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How do Manchester United replace Ed Woodward in a way that works for everybody?

Manchester United executive vice-chairman Ed Woodward
(Image credit: PA Images)

“Ed Woodward has served the club with great distinction,” said Joel Glazer in a statement. Like many things the Manchester United co-owner has done of late, and indeed over the last 16 years, it was unlikely to meet with universal agreement. But the sudden resignation of United’s executive vice-chairman prompted reflections on an era that had certain notable omissions. 

Woodward cited the £1 billion spent on players, without mentioning that sizeable amounts of it had been wasted. He did at least mention that he wished United had won the Premier League during his reign. Neither he nor Glazer referenced the European Super League, which prompted his departure.

SUPER LEAGUE Ed Woodward resigns as Manchester United executive vice-chairman

Very few believe the spin that Woodward was blindsided by the announcement of it. His close working relationship with the Glazers convinces many that nothing could have happened without his knowledge. The pictures of him at dinner in 2017 with Glazer, Liverpool’s John W Henry and Ivan Gazidis, then of Arsenal and now of AC Milan, make him look a likely conspirator. 

There are hints that Woodward resigned in part because he wants another job in football; it will take more than unattributed briefings to clear his name, and full disclosure of what he knew and when may be required to make him palatable elsewhere; his brilliance at raising funds should make him very employable in certain roles, but only if he is not toxic.

But United face a similar quandary in replacing him. The chances are that the Glazers would want someone with similar skill at generating money and an intrinsic loyalty to them. But if United want to be trusted, and not merely by their own supporters, they require an outsider.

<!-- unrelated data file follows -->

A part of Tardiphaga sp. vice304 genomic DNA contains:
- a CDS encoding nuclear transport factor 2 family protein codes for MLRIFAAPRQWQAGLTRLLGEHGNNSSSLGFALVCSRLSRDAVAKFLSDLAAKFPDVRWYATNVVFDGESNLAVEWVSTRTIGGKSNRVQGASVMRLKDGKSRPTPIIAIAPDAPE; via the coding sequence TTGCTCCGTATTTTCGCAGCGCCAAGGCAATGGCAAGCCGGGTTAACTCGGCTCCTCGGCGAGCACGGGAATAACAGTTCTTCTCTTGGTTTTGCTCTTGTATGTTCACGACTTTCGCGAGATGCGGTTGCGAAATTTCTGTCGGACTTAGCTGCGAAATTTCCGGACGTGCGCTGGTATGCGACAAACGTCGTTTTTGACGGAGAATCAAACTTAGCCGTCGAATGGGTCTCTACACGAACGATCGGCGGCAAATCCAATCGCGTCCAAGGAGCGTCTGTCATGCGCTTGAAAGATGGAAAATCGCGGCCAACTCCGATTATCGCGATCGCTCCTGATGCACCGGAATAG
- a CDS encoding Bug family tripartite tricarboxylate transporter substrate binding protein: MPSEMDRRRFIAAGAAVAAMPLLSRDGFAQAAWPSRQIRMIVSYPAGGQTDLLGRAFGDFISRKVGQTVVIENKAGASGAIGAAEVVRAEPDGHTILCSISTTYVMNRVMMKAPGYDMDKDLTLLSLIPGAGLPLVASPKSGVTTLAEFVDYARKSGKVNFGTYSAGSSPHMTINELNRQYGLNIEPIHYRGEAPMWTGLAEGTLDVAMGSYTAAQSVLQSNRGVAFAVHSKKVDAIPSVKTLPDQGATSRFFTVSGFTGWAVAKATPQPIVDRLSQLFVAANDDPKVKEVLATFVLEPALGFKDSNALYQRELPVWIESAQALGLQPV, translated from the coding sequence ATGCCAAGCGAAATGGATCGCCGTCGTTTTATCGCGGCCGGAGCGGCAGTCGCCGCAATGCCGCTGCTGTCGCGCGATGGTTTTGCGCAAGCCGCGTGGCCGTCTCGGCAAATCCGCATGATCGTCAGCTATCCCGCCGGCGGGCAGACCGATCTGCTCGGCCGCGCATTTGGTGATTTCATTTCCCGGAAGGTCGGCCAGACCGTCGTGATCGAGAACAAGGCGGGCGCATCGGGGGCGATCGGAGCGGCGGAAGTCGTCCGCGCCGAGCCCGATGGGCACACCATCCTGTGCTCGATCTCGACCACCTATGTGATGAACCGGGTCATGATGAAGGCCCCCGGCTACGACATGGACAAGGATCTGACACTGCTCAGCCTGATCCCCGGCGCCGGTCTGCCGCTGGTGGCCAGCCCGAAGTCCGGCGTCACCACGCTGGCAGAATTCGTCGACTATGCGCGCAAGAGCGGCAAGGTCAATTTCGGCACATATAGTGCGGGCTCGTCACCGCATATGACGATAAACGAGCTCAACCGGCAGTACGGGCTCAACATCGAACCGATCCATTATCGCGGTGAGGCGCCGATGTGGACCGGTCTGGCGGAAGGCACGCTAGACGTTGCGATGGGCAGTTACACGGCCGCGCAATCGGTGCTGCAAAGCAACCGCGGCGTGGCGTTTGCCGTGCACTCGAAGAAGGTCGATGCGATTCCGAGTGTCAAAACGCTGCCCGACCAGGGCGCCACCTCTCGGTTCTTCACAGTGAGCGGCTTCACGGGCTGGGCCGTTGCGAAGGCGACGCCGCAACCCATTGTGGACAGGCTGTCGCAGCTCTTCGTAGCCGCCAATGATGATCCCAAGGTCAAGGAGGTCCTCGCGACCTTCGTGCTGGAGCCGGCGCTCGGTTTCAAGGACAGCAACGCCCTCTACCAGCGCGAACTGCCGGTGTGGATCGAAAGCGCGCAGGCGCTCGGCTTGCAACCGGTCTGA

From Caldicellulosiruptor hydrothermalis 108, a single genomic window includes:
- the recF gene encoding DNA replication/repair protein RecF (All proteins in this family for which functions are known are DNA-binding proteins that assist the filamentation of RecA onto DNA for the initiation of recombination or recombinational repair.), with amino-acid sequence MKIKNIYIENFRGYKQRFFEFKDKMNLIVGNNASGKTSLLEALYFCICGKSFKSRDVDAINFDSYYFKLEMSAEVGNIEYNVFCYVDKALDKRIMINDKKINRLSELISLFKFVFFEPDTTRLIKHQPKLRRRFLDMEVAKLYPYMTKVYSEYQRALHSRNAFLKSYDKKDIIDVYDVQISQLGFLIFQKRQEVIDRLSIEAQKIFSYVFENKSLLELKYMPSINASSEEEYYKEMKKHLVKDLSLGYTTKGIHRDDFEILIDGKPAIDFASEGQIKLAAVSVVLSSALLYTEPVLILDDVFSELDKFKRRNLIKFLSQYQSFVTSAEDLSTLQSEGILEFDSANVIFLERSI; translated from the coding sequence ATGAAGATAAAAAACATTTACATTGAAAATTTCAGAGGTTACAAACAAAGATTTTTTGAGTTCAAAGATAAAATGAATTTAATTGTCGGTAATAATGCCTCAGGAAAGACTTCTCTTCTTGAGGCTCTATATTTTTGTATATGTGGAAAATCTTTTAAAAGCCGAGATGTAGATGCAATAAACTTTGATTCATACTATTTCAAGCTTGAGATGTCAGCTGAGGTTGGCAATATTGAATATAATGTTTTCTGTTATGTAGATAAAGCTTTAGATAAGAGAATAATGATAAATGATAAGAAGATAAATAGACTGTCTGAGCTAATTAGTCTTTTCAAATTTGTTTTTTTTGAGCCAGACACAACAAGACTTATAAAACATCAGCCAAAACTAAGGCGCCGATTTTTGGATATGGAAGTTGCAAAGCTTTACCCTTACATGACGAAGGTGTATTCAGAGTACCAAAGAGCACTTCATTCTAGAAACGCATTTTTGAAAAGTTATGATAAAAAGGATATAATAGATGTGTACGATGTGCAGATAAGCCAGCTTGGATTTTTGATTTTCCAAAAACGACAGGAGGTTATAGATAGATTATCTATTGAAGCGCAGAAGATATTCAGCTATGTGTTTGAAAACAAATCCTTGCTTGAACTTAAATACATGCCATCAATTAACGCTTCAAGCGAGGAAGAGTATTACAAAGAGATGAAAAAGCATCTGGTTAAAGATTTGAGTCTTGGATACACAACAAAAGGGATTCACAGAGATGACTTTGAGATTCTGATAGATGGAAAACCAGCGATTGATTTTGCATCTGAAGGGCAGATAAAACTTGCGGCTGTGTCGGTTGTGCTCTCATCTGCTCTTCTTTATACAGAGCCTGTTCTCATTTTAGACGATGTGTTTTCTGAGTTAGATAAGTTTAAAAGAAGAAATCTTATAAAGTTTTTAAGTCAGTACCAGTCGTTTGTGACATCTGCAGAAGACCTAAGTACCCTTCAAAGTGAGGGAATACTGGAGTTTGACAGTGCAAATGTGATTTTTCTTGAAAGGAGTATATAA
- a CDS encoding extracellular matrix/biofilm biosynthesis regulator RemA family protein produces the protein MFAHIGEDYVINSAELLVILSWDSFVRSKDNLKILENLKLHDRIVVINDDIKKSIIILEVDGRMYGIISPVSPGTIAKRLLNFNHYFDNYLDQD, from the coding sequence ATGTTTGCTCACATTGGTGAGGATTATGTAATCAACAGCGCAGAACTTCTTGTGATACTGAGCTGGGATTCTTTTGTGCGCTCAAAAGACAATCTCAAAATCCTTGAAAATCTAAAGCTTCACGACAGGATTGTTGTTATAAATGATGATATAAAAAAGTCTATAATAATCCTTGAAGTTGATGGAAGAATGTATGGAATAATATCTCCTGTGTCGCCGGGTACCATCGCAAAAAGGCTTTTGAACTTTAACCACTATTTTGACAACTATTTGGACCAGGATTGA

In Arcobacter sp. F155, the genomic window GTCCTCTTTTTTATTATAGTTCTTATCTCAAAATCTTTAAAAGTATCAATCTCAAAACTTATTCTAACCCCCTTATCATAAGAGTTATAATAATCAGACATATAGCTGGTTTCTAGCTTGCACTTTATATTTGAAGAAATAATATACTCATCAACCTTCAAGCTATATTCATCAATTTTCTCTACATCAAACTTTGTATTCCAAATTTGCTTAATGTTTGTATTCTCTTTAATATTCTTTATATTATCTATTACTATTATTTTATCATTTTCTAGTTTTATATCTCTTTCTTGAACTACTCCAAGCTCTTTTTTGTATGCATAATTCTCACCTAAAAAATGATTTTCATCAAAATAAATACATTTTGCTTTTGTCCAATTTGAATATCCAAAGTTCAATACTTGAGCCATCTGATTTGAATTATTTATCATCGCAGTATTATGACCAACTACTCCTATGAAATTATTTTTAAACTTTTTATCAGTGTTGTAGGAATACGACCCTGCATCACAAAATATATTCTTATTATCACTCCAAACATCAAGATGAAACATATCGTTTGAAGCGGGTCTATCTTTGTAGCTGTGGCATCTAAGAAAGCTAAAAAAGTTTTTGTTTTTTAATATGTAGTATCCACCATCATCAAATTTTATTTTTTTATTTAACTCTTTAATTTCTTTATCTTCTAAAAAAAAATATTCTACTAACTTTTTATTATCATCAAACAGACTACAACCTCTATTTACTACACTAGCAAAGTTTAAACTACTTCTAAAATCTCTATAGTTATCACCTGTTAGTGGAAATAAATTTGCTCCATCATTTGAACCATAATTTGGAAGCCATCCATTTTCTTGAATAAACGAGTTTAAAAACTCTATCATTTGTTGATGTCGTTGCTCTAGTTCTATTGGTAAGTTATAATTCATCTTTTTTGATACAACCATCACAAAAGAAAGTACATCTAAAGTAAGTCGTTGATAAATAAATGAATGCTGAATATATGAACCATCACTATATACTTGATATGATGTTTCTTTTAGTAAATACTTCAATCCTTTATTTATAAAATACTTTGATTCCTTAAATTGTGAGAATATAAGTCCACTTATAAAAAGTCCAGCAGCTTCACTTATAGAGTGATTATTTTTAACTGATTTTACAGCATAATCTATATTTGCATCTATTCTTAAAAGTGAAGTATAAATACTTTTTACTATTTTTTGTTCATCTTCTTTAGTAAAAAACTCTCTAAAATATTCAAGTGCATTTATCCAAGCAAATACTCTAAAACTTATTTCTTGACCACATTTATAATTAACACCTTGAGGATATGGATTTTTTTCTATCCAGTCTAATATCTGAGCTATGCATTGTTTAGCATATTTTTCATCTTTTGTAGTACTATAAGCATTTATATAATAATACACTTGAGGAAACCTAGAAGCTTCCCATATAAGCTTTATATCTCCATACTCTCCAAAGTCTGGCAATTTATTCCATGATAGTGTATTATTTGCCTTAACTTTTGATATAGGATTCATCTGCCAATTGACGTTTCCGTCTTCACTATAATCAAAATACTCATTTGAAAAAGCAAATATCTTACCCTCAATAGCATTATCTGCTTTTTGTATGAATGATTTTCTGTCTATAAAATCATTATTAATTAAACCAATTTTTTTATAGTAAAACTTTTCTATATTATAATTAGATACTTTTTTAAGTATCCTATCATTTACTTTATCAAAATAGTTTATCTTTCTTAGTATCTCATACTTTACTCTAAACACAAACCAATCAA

United left the European Club Association last week, with Woodward resigning from the board. He also quit his position on UEFA’s Professional Strategy Council when it transpired United’s strategy involved trying to kill off the competition Sir Matt Busby and Sir Alex Ferguson prized most in their attempts to stage a coup. Woodward was on the Premier League’s Club Broadcast Advisory Group. No longer, presumably.

It is safe to say that none of those bodies wants to see him back in a hurry. Nor do their wronged members. UEFA chief executive Aleksander Ceferin called them “snakes”. West Ham’s Karren Brady said that the other 14 Premier League clubs regarded the chief executives of the seditious six as “worse” than snakes. “In future, how could my board ever ask one of them to represent the best interests of the Premier League and West Ham on a committee or working group?" she asked. Crystal Palace chairman Steve Parrish wrote about “our ‘big six’ (a term I never want to hear again), and the great attempted football robbery.”

European Super League: Ed Woodward to choose Manchester United successor

So it will not be business as usual in the corridors of power for the shamed plotters. There are suggestions that, at a club with a tradition of internal appointments, Woodward will choose his own successor. That could favour managing director Richard Arnold, a friend of Woodward since their university days. And yet anyone associated with the Glazers – Arnold, chief financial officer Cliff Baty, director of football negotiations Matt Judge – is blemished. It may well be that they knew nothing about the reprehensible plot, but can any other club be confident that is the case? Can they trust them?

Because, sooner or later, United will want their voice heard to exert their considerable power. The chances are that they don’t want to see decisions made by Parrish, Brighton’s Paul Barber or Aston Villa’s Christian Purslow, who have even fewer reasons to act in the interests of the avaricious superclubs after the events of the last 10 days. The longer they are seen as deceitful pariahs, the harder it will be to return to anything like their former position of influence. But if United could do with someone untainted by their recent past, the danger for the Glazers is that they may be too independent for their liking.

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Richard Jolly also writes for the National, the Guardian, the Observer, the Straits Times, the Independent, Sporting Life, Football 365 and the Blizzard. He has written for the FourFourTwo website since 2018 and for the magazine in the 1990s and the 2020s, but not in between. He has covered 1500+ games and remembers a disturbing number of the 0-0 draws.